CitationVaquera, E. & Kao, G. (2008). Do you like me as much as I like you? Friendship reciprocity and its effects on school outcomes among adolescents. Social Science Research. vol. 37 (1) pp. 55-72 , PMCID: PMC2352147
AbstractSocial scientists have long suspected that friendship dyads are not always reciprocated and those that are reciprocated are likely to be more intimate. Close friendships may provide youth with an environment conducive to healthy development and educational outcomes. Using the National Longitudinal Study of Adolescent Health (Add Health), a nationally representative dataset of youth, we examine how attributes of respondents and their friends affect the odds of reciprocity between adolescents. Asian Americans and females are the most likely to have reciprocated friendships. Interracial friendships are less likely to be reciprocated than intraracial friendships. Further, adolescents with reciprocated friendships report higher levels of school belonging. Finally, reciprocity and school belonging both exert independent effects on academic performance. Friendship reciprocity is an important indicator of social support above and beyond the numbers of friends reported by youth.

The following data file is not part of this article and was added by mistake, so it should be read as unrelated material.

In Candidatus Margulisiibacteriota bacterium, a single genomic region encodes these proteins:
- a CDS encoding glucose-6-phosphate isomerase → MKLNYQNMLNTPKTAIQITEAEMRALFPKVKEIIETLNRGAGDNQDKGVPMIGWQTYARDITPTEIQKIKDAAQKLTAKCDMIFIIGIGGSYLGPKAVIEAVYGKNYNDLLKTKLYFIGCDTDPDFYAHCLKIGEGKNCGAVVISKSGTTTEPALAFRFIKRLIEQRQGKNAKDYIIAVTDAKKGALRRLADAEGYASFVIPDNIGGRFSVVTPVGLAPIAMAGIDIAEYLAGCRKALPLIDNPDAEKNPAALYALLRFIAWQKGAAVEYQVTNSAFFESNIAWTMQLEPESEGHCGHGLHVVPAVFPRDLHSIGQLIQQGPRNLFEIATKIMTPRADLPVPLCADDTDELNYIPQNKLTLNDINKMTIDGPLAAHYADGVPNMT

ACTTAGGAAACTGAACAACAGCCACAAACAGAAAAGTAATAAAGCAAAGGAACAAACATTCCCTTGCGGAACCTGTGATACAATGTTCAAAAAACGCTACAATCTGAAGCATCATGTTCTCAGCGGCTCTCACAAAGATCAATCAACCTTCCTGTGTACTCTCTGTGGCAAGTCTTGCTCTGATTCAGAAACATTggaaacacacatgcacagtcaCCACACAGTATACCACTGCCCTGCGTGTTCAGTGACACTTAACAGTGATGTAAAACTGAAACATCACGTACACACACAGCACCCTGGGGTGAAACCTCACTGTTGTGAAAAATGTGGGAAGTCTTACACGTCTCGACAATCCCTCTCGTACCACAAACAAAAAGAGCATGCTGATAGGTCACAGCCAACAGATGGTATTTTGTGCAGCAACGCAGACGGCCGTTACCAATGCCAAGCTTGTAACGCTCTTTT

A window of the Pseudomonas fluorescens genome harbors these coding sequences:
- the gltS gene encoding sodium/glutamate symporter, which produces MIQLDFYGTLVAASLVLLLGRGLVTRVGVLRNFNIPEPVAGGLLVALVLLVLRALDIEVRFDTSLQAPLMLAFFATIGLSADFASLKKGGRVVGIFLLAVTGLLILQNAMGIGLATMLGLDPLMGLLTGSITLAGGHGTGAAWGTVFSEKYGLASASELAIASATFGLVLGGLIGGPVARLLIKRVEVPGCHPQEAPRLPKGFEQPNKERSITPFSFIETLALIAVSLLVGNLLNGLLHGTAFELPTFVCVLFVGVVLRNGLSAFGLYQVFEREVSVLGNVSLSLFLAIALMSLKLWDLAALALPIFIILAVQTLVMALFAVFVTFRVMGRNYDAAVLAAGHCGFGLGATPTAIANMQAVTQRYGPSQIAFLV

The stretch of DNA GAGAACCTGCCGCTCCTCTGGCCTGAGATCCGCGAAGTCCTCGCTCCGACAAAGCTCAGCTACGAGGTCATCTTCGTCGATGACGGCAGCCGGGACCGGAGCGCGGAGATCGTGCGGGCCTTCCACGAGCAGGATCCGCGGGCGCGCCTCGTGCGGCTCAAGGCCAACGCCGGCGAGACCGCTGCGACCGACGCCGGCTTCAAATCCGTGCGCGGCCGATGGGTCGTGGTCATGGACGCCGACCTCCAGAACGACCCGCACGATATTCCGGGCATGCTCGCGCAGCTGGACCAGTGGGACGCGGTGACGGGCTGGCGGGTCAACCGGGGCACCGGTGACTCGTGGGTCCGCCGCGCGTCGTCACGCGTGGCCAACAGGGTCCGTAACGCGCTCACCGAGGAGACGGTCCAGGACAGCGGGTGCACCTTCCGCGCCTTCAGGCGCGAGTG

Reference TypeJournal Article
Journal TitleSocial Science Research